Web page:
The death of Mesrob II, the revered head of Patriarchate of Turkey's Armenians, means a new election will be underway soon, putting an end to uncertainty regarding the future of the respected post.
Mesrob II passed away on March 8 after a fight against dementia for 11 years. The illness had put the patriarch into a vegetative state, confined to a hospital bed for years. In his absence, the powerful Armenian Patriarchate was led by acting patriarch Aram Ateşyan. Nevertheless, the post of acting patriarch, which did not exist before in the long-standing patriarchate, had stirred up controversy in the community and many called for an election while Mesrob II was still alive. The Turkish state which has authority over elections had not authorized the patriarchate to replace Mesrob II, citing he was still alive, despite calls by Ateşyan and his dissidents for elections.
The community is currently observing a lengthy mourning period for the late patriarch that will end in Easter in mid-April. After the end of the mourning period, an election process will start to choose the 85th head of the Armenian Patriarchate.
Bishop Sahak Maşalyan, who heads the Religious Council of the Patriarchate, is one of the candidates for upcoming elections. Speaking to Anadolu Agency (AA), Maşalyan explained the process and recounted the unique situation they found themselves in after Mesrob II's illness. "This was a first in the church's history. Neither the Patriarchate nor the state knew what to do next. The most sensitive approach was certainly to keep hopes alive [for the recovery of Mesrob II]. After all, we believe in miracles and prayers. It was only a few years after the patriarch's hospitalization that we started considering an election. It took seven years to fully start an election process and we elected a trustee in 2017 to oversee the election. Yet, the process somewhat stalled as our patriarch was still alive and eventually, the state told us we could not hold a new election under the circumstances," Maşalyan said. Turkey is a secular country but the affairs of religious minorities is a thorny matter. "After the mourning ends, we will either elect a trustee or acting patriarch [who] will oversee the process. It is up to the Religious Council [of Patriarchate]. This will be followed by formation of an election committee comprised of non-clergy members of [Armenian] community," he said.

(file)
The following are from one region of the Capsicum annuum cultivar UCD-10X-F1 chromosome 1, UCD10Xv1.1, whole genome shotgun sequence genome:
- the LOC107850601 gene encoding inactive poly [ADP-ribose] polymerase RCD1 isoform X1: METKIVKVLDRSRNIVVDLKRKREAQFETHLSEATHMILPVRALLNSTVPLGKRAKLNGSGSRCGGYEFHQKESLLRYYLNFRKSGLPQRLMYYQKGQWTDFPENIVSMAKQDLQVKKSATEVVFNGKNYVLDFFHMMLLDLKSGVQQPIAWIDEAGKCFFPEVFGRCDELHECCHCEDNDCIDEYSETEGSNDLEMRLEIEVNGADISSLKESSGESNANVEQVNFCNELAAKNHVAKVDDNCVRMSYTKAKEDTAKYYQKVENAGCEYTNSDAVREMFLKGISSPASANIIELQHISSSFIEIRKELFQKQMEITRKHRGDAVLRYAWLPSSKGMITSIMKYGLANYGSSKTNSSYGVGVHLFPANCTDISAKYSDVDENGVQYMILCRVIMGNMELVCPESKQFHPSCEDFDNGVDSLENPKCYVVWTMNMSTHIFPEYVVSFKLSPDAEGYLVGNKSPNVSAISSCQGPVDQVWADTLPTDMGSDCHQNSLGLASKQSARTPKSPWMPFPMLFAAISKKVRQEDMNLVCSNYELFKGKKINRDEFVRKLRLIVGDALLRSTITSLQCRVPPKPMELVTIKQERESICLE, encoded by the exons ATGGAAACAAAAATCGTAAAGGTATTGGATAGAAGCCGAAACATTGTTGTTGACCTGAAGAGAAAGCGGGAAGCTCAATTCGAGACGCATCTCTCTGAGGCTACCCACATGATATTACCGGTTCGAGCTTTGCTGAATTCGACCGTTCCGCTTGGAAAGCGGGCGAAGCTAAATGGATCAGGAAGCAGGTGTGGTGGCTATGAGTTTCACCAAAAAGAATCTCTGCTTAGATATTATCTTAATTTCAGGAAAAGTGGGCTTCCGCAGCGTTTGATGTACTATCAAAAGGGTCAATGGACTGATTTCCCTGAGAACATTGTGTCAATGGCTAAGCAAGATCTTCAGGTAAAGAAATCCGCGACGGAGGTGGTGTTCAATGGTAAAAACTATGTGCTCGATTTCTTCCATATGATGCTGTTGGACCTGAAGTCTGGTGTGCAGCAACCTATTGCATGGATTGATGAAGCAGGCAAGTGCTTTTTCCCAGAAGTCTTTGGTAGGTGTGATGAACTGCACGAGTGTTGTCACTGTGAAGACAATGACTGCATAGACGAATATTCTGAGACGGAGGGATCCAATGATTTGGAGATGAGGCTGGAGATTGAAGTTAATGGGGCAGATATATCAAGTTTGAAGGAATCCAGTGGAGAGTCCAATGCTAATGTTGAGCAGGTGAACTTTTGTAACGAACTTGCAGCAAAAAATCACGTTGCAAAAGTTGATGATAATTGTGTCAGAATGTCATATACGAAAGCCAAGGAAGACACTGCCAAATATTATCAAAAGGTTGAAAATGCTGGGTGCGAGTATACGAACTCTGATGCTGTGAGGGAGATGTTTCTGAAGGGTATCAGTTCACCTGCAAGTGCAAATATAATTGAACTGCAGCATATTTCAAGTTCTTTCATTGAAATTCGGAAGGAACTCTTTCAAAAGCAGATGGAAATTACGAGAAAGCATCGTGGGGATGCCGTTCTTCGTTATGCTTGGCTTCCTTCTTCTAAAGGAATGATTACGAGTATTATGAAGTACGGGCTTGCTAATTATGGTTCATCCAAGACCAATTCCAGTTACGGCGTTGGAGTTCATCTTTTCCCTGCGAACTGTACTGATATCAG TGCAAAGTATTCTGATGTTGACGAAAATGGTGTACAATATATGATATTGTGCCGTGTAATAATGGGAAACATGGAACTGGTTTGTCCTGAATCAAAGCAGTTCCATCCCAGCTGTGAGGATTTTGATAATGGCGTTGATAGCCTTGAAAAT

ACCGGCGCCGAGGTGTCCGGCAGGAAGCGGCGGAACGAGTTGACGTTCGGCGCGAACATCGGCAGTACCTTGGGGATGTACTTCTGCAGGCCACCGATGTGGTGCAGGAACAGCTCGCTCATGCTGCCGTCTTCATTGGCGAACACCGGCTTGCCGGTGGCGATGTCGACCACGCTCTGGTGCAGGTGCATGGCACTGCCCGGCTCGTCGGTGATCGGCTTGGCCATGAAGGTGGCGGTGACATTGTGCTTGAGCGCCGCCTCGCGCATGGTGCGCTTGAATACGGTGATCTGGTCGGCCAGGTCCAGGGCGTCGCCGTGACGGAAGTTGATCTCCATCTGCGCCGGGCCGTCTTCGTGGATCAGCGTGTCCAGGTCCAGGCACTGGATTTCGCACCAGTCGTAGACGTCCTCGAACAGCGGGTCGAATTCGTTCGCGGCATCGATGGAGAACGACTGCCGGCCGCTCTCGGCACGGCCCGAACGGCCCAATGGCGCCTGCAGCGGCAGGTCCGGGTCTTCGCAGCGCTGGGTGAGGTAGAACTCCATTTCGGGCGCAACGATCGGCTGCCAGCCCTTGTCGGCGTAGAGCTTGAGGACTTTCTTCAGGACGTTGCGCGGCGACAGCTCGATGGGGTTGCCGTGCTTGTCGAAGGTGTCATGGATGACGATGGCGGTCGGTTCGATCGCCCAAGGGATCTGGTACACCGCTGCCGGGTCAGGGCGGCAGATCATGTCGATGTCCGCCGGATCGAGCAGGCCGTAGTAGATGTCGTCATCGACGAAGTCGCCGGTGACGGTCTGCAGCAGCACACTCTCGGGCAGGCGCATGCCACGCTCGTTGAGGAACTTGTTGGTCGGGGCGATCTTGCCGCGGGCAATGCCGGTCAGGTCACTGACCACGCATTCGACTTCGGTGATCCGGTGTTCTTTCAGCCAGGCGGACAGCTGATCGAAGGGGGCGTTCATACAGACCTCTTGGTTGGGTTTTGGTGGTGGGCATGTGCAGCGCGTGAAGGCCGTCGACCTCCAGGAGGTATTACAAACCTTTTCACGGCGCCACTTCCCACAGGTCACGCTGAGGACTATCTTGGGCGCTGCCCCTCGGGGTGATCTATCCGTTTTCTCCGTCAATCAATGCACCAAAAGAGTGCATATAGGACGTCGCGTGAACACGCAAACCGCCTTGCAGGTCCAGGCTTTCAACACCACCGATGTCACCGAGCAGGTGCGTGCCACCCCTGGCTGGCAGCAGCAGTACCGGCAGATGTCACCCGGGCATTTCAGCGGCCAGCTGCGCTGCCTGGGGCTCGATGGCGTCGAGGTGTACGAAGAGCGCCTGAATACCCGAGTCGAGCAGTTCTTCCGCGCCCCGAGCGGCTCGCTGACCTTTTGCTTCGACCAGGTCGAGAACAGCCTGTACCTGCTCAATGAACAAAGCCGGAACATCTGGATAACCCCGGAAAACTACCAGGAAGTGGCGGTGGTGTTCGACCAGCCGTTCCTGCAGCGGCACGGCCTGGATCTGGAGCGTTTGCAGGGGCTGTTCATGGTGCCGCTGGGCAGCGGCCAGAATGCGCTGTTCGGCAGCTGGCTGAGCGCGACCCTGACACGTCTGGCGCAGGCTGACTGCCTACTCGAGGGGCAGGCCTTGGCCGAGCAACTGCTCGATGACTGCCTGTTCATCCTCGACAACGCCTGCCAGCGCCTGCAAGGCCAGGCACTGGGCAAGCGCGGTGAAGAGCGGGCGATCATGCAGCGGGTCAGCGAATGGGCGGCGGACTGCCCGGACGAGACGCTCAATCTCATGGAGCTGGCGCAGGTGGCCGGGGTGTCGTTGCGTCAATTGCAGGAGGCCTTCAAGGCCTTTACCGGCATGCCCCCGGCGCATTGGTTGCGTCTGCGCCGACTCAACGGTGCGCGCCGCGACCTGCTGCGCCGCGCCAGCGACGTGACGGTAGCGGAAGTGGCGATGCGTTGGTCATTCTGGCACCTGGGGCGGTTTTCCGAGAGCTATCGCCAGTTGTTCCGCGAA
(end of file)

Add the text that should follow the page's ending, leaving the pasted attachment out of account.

Archbishop Aram Ateşyan was appointed to serve as Patriarchal Vicar or acting patriarch, as Mesrob II had to withdraw from his duties due to his illness but he has faced criticism from prominent figures in the Armenian community for allegedly blocking bids to start an election process. The dispute was partly resolved when an archbishop was appointed as trustee for the launch of the election process, but it failed to quell tensions in the community. A group of Armenians had filed a lawsuit to remove the state regulations blocking the election.
The Orthodox Patriarchate has the largest congregation in the community and it traces its roots back to the conquest of Istanbul by the Ottomans and Mehmed II (Mehmed the Conqueror) who is credited with paving the way for the establishment of a patriarchate. Before the sultan granted them religious freedom, Armenians were forced to pray in the Byzantine churches of other communities in the city. The patriarchate was an influential religious authority for Armenian communities around the world until the early 20th century, but its influence has decreased over time, especially after the Armenian population in Turkey diminished following World War I and after the collapse of the Ottoman Empire.